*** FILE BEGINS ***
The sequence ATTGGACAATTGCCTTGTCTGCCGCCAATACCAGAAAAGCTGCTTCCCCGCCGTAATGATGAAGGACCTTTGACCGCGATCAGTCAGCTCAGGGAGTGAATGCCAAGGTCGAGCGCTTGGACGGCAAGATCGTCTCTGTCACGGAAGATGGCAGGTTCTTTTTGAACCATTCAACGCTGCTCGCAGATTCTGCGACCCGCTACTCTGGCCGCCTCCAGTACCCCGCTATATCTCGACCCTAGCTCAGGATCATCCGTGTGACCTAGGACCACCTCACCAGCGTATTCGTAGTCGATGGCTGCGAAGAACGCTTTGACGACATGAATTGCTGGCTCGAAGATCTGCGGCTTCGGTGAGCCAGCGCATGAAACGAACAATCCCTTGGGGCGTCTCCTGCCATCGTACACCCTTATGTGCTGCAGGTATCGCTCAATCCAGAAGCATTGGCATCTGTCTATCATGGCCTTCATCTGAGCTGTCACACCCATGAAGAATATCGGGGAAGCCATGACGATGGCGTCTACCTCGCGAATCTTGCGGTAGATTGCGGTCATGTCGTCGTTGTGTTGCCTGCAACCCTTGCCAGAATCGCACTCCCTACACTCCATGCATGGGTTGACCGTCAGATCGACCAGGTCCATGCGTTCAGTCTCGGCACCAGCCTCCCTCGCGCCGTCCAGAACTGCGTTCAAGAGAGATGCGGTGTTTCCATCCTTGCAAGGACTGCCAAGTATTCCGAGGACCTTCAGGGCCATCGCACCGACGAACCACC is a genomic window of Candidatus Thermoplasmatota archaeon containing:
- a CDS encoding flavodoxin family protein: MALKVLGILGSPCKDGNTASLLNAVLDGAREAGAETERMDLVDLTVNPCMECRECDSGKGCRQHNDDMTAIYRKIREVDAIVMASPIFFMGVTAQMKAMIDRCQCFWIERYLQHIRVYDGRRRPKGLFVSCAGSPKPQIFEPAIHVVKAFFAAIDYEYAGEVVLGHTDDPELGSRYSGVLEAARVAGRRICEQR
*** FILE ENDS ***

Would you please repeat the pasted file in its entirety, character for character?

The sequence ATTGGACAATTGCCTTGTCTGCCGCCAATACCAGAAAAGCTGCTTCCCCGCCGTAATGATGAAGGACCTTTGACCGCGATCAGTCAGCTCAGGGAGTGAATGCCAAGGTCGAGCGCTTGGACGGCAAGATCGTCTCTGTCACGGAAGATGGCAGGTTCTTTTTGAACCATTCAACGCTGCTCGCAGATTCTGCGACCCGCTACTCTGGCCGCCTCCAGTACCCCGCTATATCTCGACCCTAGCTCAGGATCATCCGTGTGACCTAGGACCACCTCACCAGCGTATTCGTAGTCGATGGCTGCGAAGAACGCTTTGACGACATGAATTGCTGGCTCGAAGATCTGCGGCTTCGGTGAGCCAGCGCATGAAACGAACAATCCCTTGGGGCGTCTCCTGCCATCGTACACCCTTATGTGCTGCAGGTATCGCTCAATCCAGAAGCATTGGCATCTGTCTATCATGGCCTTCATCTGAGCTGTCACACCCATGAAGAATATCGGGGAAGCCATGACGATGGCGTCTACCTCGCGAATCTTGCGGTAGATTGCGGTCATGTCGTCGTTGTGTTGCCTGCAACCCTTGCCAGAATCGCACTCCCTACACTCCATGCATGGGTTGACCGTCAGATCGACCAGGTCCATGCGTTCAGTCTCGGCACCAGCCTCCCTCGCGCCGTCCAGAACTGCGTTCAAGAGAGATGCGGTGTTTCCATCCTTGCAAGGACTGCCAAGTATTCCGAGGACCTTCAGGGCCATCGCACCGACGAACCACC is a genomic window of Candidatus Thermoplasmatota archaeon containing:
- a CDS encoding flavodoxin family protein: MALKVLGILGSPCKDGNTASLLNAVLDGAREAGAETERMDLVDLTVNPCMECRECDSGKGCRQHNDDMTAIYRKIREVDAIVMASPIFFMGVTAQMKAMIDRCQCFWIERYLQHIRVYDGRRRPKGLFVSCAGSPKPQIFEPAIHVVKAFFAAIDYEYAGEVVLGHTDDPELGSRYSGVLEAARVAGRRICEQR